State Of Play – Part Two

Looking at the particular parts in question it’s hard not to reach certain assumptions about this system. The WATT/Puppies have a well-entrenched reputation for boisterous dynamics – a reputation they share with the big VPI record players. Throw in 200 generous Watts of tube power and the phrase “Party Time!” seems to miraculously infiltrate your thought processes. In one sense at least, you’d be right. This system goes loud, goes loud gracefully and goes loud with a seriously satisfying thud when required. Dance tracks or high octane rock, new wave thrash or the controlled aggression of Ian Dury and the Blockheads – you will not be disappointed. The Wilsons (pretty much regardless of model) have always done scale and dynamic impact better than other speakers the same size and this is a system that’s well equipped to demonstrate that fact. But while, with a set-up this potent it’s tempting – awfully tempting – to reach straight for the loud setting and leave it there, even playing one big production after another makes you realise that there’s a lot more here than just loud – and it’s making that loud a lot more effective. To really understand the what and the why of this system, you really need to look at the other end of the spectrum and appreciate how its established constituent parts have all, individually evolved.

It’s when you look at the back of the TL-5.5 that you realise what “full-facilities” really means…

Suzanne Vega’s recent live album, An Evening Of New York Songs And Stories (Cooking Vinyl COOKLP763) sees the singer playing a small club concert with an intimate atmosphere, backed by guitar, keys and upright bass. It perfectly catches the personal, communicative nature of Vega’s songs. Played on this system, her crystal clear vocals are unmistakable, as are the fractured, dotted rhythms and halting vocals on songs like ‘Pornographer’s Dream’ and ‘Freeze Tag’. The way it articulates and brings a fluid grace to those angular moments communicates her personality as clearly as it underlines the sentiment in what are deeply personal songs. But what’s really impressive is the sense of presence. It’s not just that Vega’s vocal is stable and separate, perfectly scaled and generated by a real, three-dimensional body, it’s the overall sense of space – the space between the players, the acoustic as a whole – the way it allows the audience noise and applause to reach forward from the soundstage, inviting you in.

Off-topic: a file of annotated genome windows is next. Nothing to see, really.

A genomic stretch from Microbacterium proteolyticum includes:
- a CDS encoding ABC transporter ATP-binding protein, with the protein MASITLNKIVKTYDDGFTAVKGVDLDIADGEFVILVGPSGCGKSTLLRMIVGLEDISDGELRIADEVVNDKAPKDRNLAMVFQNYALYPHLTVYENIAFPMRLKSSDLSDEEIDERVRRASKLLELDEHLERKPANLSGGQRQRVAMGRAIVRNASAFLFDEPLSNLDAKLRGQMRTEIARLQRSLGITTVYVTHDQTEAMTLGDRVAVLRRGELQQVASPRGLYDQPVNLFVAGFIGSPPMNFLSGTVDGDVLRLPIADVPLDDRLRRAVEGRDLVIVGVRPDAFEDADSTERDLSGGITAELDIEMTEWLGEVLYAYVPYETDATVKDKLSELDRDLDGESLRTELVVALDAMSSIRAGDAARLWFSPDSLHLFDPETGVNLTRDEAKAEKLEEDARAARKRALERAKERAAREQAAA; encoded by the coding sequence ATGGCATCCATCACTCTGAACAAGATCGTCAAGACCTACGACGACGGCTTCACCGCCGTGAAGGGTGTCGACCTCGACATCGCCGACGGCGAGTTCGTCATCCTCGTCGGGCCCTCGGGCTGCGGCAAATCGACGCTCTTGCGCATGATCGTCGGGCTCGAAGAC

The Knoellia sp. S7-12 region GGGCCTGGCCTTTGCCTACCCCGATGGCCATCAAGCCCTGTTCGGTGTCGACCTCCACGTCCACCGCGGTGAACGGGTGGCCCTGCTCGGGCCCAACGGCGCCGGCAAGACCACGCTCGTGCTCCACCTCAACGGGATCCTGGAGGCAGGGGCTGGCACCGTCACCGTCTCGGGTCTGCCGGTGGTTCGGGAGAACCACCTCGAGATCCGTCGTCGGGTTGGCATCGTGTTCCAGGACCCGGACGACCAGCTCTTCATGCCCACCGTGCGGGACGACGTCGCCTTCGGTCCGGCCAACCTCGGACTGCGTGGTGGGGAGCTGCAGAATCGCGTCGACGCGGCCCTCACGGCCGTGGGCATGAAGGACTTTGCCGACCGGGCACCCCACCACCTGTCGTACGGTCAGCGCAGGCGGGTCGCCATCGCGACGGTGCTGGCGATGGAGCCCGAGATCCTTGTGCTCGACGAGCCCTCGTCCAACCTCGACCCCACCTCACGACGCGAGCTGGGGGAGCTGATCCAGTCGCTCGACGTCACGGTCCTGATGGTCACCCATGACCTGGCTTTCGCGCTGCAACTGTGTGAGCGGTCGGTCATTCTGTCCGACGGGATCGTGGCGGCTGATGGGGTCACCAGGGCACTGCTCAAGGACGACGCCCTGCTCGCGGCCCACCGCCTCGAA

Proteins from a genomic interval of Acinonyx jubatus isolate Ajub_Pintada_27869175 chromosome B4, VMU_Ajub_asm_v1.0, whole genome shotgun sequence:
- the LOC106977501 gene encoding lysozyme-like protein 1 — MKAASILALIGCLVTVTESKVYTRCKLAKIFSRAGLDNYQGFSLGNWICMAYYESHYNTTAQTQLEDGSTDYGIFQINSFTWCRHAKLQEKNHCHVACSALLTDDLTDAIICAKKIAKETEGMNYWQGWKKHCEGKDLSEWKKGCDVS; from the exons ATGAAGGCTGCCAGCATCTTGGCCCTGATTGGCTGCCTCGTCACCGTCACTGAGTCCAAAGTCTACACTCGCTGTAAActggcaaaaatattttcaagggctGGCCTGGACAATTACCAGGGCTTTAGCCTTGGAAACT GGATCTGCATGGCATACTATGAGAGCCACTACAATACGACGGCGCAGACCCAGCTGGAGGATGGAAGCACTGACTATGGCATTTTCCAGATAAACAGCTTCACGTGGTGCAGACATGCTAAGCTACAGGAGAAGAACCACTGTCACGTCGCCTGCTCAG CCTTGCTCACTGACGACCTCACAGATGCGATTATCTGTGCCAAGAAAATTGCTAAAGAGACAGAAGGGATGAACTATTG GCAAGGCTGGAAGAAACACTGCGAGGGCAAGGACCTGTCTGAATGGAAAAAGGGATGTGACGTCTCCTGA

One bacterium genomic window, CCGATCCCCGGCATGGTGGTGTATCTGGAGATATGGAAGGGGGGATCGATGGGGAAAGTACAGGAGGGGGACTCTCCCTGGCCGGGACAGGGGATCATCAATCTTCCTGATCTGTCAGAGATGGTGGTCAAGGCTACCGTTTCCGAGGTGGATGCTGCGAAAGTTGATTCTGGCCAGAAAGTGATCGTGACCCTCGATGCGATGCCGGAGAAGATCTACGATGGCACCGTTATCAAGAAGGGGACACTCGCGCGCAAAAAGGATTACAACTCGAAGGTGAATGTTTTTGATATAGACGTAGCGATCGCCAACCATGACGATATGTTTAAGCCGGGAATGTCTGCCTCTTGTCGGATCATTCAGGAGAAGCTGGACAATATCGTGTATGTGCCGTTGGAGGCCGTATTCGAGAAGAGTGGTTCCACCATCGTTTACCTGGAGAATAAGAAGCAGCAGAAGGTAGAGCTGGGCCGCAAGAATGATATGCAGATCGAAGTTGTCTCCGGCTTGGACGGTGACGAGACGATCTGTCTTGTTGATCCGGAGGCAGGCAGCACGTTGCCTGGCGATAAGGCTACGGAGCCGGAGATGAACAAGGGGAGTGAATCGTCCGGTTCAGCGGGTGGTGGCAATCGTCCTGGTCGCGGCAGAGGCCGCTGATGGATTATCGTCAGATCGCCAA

That intimacy is built on expressive range, from the smallest nuance of diction, note weight or finger pressure, to the length of a note, a line and the gap or overlap between them. It’s a quality that is found in the DAW, a musical coherence and expressive subtlety that separates this latest WATT/Puppy from its predecessors. The Sasha 2 was a major step forward, but the DAW steps further still and sideways too, completely redefining the musical capabilities of the high-end’s longest standing speaker design. Of course, the speaker only gets to play with what it’s fed and the rest of the system all plays its part – the cartridge more than most. With all the grace of the original Etna, the Lambda adds a serious measure of transparency, focus, dynamic precision and attitude to the mix, a bit like Merce Cunningham exploding into the world of classical choreography. Its grasp of musical timing and direction, the space between performers and the space between notes, invests the VPI record player with exactly the taut discipline and clarity that it needs, eliminating any fleeting resemblance to an overly excited St Bernard puppy that might result from the coincidence of too much energy and not enough control.

Balancing act…

Channelling that energy into musical presence and purpose is where the amps come in. The TL-5.5 has all the classical attributes we associate with a good tube line-stage, with plenty of body and colour, dynamic range and musical momentum. It might be warmer and a bit more rounded than VTL’s flagship TL-7.5 and it doesn’t have the bass transparency and authority that the two-box, hybrid design offers, but in this system its overall balance ensures that you get plenty of weight, while the adjustable damping factor in the S-200 gives you the means to control it, allowing you to maximise the benefits of the available weight rather than hunting for it. The end result is a set-up with impressively easy sense of overall scale and a musically forgiving demeanour, an invaluable combination when it comes to building a satisfying audio system.